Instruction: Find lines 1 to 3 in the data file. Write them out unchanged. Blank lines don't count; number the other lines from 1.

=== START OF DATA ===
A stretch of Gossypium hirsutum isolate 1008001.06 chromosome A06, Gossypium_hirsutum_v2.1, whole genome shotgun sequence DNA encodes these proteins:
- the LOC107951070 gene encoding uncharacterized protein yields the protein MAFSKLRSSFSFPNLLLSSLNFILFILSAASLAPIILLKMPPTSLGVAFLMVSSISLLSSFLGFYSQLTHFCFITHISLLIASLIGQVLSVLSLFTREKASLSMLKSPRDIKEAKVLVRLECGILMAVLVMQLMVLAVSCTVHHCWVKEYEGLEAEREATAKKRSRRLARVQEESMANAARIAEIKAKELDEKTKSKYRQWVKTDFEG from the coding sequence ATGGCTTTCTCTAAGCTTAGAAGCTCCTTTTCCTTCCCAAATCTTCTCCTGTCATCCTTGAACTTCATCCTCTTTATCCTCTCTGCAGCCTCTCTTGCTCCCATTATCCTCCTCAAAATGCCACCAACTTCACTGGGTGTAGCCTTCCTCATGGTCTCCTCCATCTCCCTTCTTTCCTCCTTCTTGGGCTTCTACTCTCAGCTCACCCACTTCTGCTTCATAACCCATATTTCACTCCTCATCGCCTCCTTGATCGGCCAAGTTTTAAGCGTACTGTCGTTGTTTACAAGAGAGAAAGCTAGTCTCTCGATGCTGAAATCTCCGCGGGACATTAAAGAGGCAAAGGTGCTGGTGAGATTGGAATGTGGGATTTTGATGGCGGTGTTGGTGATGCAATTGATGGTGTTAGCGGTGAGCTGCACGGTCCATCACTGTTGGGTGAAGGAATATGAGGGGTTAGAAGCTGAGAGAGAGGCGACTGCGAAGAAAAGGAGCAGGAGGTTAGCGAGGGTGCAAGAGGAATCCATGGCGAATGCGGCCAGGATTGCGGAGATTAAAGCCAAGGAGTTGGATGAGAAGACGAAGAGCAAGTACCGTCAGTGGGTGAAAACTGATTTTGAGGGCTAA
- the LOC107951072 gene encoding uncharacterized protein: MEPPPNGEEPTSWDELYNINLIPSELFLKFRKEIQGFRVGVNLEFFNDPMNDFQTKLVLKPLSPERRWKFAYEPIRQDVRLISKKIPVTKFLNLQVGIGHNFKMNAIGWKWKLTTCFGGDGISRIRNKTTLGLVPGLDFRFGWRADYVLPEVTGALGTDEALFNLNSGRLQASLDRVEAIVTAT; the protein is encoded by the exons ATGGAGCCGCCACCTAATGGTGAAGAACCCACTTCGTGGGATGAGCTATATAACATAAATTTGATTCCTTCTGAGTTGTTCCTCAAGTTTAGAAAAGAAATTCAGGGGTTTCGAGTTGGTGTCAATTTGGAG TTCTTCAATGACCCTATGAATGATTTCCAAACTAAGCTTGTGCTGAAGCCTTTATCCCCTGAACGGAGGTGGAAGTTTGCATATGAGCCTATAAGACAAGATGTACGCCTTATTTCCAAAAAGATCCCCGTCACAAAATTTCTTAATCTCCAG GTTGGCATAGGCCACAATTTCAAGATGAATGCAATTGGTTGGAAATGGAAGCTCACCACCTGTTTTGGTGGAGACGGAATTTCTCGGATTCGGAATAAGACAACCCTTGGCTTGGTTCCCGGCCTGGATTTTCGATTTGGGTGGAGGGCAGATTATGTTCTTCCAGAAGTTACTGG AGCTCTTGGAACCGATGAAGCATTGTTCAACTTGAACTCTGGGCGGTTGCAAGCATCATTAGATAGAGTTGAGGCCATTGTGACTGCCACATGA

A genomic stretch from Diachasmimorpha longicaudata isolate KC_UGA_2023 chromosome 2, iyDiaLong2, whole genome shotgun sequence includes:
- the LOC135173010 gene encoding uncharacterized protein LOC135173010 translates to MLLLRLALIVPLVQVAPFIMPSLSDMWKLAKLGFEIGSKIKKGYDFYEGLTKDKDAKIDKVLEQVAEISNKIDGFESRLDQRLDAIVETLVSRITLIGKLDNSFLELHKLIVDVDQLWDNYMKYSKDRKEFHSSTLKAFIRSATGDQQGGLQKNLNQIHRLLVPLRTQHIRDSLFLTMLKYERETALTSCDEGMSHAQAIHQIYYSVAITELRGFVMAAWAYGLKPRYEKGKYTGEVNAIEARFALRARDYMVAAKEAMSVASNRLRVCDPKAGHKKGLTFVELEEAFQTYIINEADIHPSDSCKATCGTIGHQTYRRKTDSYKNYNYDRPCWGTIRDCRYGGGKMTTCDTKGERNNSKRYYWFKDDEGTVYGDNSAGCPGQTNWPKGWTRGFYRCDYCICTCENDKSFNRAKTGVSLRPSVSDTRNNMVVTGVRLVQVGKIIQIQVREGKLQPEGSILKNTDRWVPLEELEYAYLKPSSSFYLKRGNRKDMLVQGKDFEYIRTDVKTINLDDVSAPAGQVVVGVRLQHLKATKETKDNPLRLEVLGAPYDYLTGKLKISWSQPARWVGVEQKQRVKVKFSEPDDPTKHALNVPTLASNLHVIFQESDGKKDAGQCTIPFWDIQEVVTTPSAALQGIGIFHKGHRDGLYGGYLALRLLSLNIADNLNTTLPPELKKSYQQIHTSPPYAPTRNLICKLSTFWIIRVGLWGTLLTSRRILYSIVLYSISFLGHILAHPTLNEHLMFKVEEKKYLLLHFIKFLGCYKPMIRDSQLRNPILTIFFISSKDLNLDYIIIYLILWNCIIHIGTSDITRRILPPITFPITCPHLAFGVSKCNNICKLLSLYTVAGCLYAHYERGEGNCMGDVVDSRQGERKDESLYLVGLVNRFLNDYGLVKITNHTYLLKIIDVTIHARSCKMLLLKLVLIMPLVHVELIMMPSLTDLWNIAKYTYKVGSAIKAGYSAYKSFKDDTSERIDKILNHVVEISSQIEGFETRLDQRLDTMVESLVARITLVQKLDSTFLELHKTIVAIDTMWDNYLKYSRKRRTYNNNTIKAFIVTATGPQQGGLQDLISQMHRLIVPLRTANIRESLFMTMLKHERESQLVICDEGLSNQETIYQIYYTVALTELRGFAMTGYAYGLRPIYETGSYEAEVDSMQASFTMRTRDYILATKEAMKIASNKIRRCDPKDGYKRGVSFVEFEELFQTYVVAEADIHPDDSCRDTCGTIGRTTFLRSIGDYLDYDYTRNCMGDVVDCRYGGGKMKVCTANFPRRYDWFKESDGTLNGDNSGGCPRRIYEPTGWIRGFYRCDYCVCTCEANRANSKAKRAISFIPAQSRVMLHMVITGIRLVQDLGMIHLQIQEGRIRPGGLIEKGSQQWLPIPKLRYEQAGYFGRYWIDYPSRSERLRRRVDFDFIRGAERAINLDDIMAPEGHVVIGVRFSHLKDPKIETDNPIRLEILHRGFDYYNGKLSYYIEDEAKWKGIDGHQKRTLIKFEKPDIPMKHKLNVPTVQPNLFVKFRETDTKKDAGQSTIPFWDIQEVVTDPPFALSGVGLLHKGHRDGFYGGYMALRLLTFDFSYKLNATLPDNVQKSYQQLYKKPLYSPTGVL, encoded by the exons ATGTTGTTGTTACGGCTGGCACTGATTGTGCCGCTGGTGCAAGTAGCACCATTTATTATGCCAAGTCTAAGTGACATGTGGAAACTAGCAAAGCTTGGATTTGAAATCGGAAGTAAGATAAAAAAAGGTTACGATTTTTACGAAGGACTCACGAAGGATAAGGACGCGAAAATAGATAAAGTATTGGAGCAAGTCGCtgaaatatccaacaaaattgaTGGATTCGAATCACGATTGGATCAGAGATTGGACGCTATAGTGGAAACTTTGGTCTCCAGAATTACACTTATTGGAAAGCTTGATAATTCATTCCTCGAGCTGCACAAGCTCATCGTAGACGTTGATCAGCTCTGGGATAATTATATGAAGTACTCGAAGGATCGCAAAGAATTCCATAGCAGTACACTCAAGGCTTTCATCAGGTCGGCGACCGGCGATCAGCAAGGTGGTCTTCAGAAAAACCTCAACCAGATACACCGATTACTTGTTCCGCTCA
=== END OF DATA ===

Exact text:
A stretch of Gossypium hirsutum isolate 1008001.06 chromosome A06, Gossypium_hirsutum_v2.1, whole genome shotgun sequence DNA encodes these proteins:
- the LOC107951070 gene encoding uncharacterized protein yields the protein MAFSKLRSSFSFPNLLLSSLNFILFILSAASLAPIILLKMPPTSLGVAFLMVSSISLLSSFLGFYSQLTHFCFITHISLLIASLIGQVLSVLSLFTREKASLSMLKSPRDIKEAKVLVRLECGILMAVLVMQLMVLAVSCTVHHCWVKEYEGLEAEREATAKKRSRRLARVQEESMANAARIAEIKAKELDEKTKSKYRQWVKTDFEG from the coding sequence ATGGCTTTCTCTAAGCTTAGAAGCTCCTTTTCCTTCCCAAATCTTCTCCTGTCATCCTTGAACTTCATCCTCTTTATCCTCTCTGCAGCCTCTCTTGCTCCCATTATCCTCCTCAAAATGCCACCAACTTCACTGGGTGTAGCCTTCCTCATGGTCTCCTCCATCTCCCTTCTTTCCTCCTTCTTGGGCTTCTACTCTCAGCTCACCCACTTCTGCTTCATAACCCATATTTCACTCCTCATCGCCTCCTTGATCGGCCAAGTTTTAAGCGTACTGTCGTTGTTTACAAGAGAGAAAGCTAGTCTCTCGATGCTGAAATCTCCGCGGGACATTAAAGAGGCAAAGGTGCTGGTGAGATTGGAATGTGGGATTTTGATGGCGGTGTTGGTGATGCAATTGATGGTGTTAGCGGTGAGCTGCACGGTCCATCACTGTTGGGTGAAGGAATATGAGGGGTTAGAAGCTGAGAGAGAGGCGACTGCGAAGAAAAGGAGCAGGAGGTTAGCGAGGGTGCAAGAGGAATCCATGGCGAATGCGGCCAGGATTGCGGAGATTAAAGCCAAGGAGTTGGATGAGAAGACGAAGAGCAAGTACCGTCAGTGGGTGAAAACTGATTTTGAGGGCTAA
- the LOC107951072 gene encoding uncharacterized protein: MEPPPNGEEPTSWDELYNINLIPSELFLKFRKEIQGFRVGVNLEFFNDPMNDFQTKLVLKPLSPERRWKFAYEPIRQDVRLISKKIPVTKFLNLQVGIGHNFKMNAIGWKWKLTTCFGGDGISRIRNKTTLGLVPGLDFRFGWRADYVLPEVTGALGTDEALFNLNSGRLQASLDRVEAIVTAT; the protein is encoded by the exons ATGGAGCCGCCACCTAATGGTGAAGAACCCACTTCGTGGGATGAGCTATATAACATAAATTTGATTCCTTCTGAGTTGTTCCTCAAGTTTAGAAAAGAAATTCAGGGGTTTCGAGTTGGTGTCAATTTGGAG TTCTTCAATGACCCTATGAATGATTTCCAAACTAAGCTTGTGCTGAAGCCTTTATCCCCTGAACGGAGGTGGAAGTTTGCATATGAGCCTATAAGACAAGATGTACGCCTTATTTCCAAAAAGATCCCCGTCACAAAATTTCTTAATCTCCAG GTTGGCATAGGCCACAATTTCAAGATGAATGCAATTGGTTGGAAATGGAAGCTCACCACCTGTTTTGGTGGAGACGGAATTTCTCGGATTCGGAATAAGACAACCCTTGGCTTGGTTCCCGGCCTGGATTTTCGATTTGGGTGGAGGGCAGATTATGTTCTTCCAGAAGTTACTGG AGCTCTTGGAACCGATGAAGCATTGTTCAACTTGAACTCTGGGCGGTTGCAAGCATCATTAGATAGAGTTGAGGCCATTGTGACTGCCACATGA